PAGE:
A.S. focus on school pride a good move

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As much as I may want the leaders of Associated Students to march up to University Hall with pitchforks and torches demanding answers to the administrative foul-ups that have occurred at CSUN since I got here in 2002, they are busy doing something else worthwhile.

In what has seemingly become one of the major talking points for the Chad Charton A.S. administration, school spirit, pride and their affect on the student experience have become a major priority. Following discussions with A.S., the university pledged $25,000 to address this important issue. The organization’s University Affairs Committee is now looking into ways to develop higher levels of school spirit and pride, and an ad-hoc committee will later be formed to look seriously at plan development and implementation.

Some would say the organization should be looking into more pressing issues, such as advocacy issues relating to academic advising, student communication, Financial Aid foul-ups, large-scale disenrollments, the A.S. Finance Committee being repeatedly marginalized during Senate meetings, or the “fiscally responsible” move toward credit card processing fees. I would tend to agree. But I’ll give them more time to look into those.

This school spirit and pride initiative is not reactionary; it’s progressive. And if it works, it just might help solve some of the other things I’ve been so worried about.

At the center of this plan, if it is to work, must be two central themes: CSUN’s working class background and Matador athletics. If both are tapped into, it’ll be worth it.

To start with the latter, I believe the involvement of sports has been discussed in A.S.

During last week’s Senate meeting, a ridiculous idea about bringing back and utilizing the CSUN football team for this purpose was introduced by a senator during a committee report. Other than that, however, everything else should be and is on the table.

If this plan is to be implemented in the coming months, it could coincide with plans for Homecoming, the rise of the men’s and women’s basketball team, and perhaps come at the end of a men’s and women’s soccer NCAA tournament run.

Matador logos could run rampant across campus. Enormous banners could be hung from the side of that new skyscraper-sized parking structure. We could have a guy dressed up in the Matador mascot costume sit in crazy parts of campus, like in the stacks of the Oviatt Library or on the roof of Sierra Tower, and people could play “Spot the Midday Mascot” for fun. In other words, free t-shirts galore.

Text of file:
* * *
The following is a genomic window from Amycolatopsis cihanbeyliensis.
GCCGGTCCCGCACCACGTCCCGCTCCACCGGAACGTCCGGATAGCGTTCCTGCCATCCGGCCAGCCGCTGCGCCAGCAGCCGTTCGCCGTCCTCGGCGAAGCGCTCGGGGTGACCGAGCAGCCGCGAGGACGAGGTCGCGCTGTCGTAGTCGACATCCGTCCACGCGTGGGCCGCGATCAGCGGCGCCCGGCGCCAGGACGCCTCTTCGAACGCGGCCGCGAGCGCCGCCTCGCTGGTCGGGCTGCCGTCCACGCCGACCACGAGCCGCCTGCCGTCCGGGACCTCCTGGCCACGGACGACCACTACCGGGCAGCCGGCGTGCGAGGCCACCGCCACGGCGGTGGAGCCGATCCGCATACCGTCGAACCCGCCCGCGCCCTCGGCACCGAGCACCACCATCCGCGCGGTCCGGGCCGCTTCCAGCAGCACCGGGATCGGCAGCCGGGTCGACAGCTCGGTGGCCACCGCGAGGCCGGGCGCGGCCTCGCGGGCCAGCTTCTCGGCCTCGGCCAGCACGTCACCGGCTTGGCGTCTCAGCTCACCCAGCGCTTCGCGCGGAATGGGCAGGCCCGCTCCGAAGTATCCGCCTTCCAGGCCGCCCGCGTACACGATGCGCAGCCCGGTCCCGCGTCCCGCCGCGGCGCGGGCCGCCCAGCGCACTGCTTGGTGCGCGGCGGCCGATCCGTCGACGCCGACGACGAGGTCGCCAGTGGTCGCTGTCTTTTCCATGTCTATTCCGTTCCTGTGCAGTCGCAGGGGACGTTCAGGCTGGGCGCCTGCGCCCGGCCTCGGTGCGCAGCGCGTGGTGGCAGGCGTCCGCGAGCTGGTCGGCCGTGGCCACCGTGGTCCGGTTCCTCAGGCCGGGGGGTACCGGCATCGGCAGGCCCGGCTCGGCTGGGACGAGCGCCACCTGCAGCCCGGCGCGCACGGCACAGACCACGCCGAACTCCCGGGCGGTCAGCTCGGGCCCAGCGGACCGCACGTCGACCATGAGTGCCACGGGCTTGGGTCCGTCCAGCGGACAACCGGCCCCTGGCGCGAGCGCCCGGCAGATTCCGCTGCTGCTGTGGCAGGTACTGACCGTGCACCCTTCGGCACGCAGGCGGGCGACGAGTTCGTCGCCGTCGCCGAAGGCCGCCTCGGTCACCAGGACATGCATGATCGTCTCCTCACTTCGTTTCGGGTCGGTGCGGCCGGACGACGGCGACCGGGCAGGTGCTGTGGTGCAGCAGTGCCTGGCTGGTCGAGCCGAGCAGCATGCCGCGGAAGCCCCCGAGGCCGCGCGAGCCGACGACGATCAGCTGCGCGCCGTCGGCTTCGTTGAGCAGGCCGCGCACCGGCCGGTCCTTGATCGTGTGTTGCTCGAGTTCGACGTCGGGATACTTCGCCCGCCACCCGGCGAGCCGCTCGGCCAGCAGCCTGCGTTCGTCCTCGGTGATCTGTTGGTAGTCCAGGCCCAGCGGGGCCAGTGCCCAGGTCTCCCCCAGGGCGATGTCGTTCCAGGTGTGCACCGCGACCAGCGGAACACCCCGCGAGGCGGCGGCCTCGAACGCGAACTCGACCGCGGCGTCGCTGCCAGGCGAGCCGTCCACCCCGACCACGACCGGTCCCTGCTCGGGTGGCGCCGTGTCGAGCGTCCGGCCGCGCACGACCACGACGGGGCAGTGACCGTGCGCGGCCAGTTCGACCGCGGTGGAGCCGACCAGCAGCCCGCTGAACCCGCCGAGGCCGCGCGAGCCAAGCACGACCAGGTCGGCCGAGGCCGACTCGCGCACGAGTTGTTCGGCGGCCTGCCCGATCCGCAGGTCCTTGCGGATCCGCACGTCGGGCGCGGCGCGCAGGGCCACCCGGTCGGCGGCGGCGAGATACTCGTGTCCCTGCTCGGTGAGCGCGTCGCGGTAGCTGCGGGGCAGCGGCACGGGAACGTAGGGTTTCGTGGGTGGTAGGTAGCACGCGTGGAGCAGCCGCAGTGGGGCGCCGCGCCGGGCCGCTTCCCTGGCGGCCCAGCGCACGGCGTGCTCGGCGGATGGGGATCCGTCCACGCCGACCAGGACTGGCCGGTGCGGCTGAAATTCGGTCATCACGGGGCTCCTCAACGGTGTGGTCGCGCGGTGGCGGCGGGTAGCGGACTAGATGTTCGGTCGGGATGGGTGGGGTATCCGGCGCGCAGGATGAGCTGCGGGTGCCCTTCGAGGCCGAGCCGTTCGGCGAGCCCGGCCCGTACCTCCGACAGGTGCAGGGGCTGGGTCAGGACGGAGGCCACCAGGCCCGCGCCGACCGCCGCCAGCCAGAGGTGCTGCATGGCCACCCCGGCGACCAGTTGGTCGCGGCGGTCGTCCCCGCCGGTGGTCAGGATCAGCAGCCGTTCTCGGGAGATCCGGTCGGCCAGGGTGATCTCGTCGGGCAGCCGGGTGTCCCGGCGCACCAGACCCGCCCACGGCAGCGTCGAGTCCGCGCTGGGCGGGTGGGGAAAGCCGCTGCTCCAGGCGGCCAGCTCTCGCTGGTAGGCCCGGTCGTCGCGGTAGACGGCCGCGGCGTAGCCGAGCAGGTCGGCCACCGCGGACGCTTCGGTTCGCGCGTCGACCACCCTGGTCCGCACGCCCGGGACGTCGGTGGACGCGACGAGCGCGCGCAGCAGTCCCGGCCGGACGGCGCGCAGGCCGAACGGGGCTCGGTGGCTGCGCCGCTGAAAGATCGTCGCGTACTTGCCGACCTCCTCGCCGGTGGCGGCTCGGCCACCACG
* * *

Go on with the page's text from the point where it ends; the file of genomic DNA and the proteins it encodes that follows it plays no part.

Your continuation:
But I’d take it to the next level and involve the student athletes themselves. Charton and his vice president Safa Sajadi defeated the “student athletes” ticket, led by Zack Bates and Ana Matijasevic, during last spring’s A.S. elections. If they’re still around, bring them and their supporters back in new positions and give them some responsibility.

I want the tallest man in the world, CSUN men’s basketball center Thomas Shewmake, chasing around the Matador mascot in the middle of Sierra Quad. I want our track and field stars in front of the bookstore doing hurdles and high jumps just to remind other students that they exist and that, hey, they can jump high, too.

At this point, the community – yes, the people that leave notes on our cars saying not to park in their precious neighborhood – can be brought in. Matador sports are the only game in town, so to speak. If A.S. and the marketing crew in the Athletics Department can hook up and try to fill the Matadome this winter, I’d call that enormous progress.

The other thing I mentioned, tapping into this campus’ pride in its own working-class, “I come to school after eight hours of work” demeanor, is also essential to making sure this $25,000 and our leaders’ time is well-spent. How can we do that?

I don’t know. It’s going to be harder than giving out coffee cups that students can bring to their nine-to-five office jobs. Maybe it’ll involve cleverly written bumper stickers with a sense of humor, or the involvement of some of the Valley’s big businesses, where a lot of students work, such as insurance companies and the mall.

But I’m not worried. They have committees to figure out the fine print.

Getting people connected to their school and to the development of student-to-student bonds could keep this university together.

Let’s just make sure it’s worth our while. If the $25,000 that A.S. secured from the university is squandered because of goofy plans involving the football team or Face-paint Fridays, then I’ll shed a tear just for a second before I begin pointing my finger again.

In the meantime, good luck. They’ll need it.

Ryan Denham can be reached at ryan.denham@csun.edu.